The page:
Politics of the Moderate and Other Fictional Tidbits.
State Politicians and the Public Pension Cookie Jar - WSJ.com
I tried having an intelligent discussion about pensions run amok and was immediately accused of being a right winger on several liberal blogs, even though I run Daily PUMA.One perk that I think California workers can get involves working massive amounts of overtime for one year, then having that very high income for that one year be used as the basis for the worker's annual pension!Example, annual police salary is lets say $40,000 to $60,000, except for one year where that officer works a ton of overtime and makes $95,000. The officer's actual pension will be based on that 95,000 dollar salary, ouch!Now imagine that ALL the officers are involved in having one year with maximum overtime.We talk about the Guns for Hostages debacle of the late 70's and 80's, but there was no name attached to rich pensions in exchange for union votes that has gone on for decades.The tough part is I do have empathy for many state union jobs as they require people risking their lives (police, fire, prison and emergency crews), or simply dealing with the public (DMV nurses and teachers).I think these professions do deserve a fair pension. However, the fairness needs to be a known percentage of a states annual budget, and that is one talking point that progressives REFUSE to discuss.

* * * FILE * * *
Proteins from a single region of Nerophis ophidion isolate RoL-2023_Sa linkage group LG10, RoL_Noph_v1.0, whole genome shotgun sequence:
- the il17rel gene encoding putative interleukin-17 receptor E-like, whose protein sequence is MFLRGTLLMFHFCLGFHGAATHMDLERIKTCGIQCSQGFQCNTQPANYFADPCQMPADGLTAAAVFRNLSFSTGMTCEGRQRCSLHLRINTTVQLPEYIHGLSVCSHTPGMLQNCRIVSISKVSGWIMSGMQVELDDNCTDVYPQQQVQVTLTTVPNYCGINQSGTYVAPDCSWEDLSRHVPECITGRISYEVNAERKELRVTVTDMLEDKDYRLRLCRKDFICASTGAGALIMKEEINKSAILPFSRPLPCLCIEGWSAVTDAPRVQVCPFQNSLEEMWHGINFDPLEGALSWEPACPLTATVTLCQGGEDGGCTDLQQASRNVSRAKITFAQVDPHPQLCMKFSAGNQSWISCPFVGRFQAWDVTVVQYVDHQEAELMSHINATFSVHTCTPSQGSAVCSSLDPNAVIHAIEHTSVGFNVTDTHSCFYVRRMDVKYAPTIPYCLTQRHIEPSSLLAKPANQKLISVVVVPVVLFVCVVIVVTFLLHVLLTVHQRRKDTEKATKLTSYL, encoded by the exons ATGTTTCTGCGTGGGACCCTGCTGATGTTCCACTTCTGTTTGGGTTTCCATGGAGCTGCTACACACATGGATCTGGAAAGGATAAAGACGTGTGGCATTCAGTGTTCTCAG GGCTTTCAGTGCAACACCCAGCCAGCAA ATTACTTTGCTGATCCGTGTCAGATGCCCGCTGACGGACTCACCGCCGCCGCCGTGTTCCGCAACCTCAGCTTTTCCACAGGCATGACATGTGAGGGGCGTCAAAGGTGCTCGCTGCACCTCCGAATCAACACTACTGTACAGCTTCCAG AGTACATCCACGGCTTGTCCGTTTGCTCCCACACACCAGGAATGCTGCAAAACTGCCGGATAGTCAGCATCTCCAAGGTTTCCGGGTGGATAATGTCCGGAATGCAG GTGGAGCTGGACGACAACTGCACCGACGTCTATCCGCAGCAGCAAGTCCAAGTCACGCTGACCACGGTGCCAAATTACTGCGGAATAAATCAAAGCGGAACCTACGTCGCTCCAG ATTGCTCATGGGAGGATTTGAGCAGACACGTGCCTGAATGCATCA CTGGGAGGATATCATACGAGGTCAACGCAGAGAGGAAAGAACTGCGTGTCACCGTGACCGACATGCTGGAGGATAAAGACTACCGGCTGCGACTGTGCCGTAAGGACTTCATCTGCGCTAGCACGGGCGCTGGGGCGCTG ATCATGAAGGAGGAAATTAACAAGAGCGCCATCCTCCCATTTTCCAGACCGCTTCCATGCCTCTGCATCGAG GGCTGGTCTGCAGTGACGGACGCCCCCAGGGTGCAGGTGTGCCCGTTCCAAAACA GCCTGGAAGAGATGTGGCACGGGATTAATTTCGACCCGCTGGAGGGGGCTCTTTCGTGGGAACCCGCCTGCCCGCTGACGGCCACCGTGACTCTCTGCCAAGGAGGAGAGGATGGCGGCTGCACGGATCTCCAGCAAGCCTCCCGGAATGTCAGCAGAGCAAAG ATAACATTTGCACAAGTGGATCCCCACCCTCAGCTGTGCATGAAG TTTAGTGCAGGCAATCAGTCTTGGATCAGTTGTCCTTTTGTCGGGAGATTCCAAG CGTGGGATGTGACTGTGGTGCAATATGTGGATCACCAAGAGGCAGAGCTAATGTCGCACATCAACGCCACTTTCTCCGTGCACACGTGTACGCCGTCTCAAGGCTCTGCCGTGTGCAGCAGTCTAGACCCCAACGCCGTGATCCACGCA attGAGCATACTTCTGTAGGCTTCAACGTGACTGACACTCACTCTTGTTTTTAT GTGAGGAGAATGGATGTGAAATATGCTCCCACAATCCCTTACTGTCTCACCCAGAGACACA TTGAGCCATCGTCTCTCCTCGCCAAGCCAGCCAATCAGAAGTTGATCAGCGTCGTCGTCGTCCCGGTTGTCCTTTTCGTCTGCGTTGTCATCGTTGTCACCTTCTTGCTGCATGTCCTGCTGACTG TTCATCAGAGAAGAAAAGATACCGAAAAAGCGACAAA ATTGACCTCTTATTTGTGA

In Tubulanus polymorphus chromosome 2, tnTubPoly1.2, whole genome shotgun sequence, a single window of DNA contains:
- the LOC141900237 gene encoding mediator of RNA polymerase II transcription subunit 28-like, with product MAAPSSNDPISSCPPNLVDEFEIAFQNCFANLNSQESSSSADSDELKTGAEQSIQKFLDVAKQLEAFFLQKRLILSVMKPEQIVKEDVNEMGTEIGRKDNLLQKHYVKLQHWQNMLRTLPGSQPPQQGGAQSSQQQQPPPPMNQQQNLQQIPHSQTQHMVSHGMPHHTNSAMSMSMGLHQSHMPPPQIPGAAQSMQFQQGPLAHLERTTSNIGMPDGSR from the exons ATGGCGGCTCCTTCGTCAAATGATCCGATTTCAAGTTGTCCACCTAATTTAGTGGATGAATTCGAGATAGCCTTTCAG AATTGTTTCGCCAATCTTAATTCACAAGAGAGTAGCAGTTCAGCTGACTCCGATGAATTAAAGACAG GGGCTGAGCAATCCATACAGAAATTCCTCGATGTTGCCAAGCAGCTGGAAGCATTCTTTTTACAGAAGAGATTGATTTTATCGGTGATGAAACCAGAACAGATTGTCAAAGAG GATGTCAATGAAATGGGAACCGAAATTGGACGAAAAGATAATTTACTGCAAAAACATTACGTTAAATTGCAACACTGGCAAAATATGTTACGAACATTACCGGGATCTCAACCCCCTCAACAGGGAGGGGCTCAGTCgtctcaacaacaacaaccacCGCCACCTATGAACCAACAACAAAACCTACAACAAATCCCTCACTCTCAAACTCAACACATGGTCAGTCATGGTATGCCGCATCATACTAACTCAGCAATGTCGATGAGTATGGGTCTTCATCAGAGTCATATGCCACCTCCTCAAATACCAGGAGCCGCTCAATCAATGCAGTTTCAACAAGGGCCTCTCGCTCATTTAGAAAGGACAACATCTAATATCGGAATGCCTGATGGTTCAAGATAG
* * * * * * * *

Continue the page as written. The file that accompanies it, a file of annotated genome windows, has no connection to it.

I actually agree with you. Yes, some of the rules and allowances are out-of-line and need to be fixed, but trashing all pensions to solve a relatively minor (meaning minor to fix not minor in effect) is rather like the GOP's voter suppression antics; i.e tossing out the baby with the bath water.What we all should be able to agree on easily is that politicians shouldn't be privileged players in any pension system.
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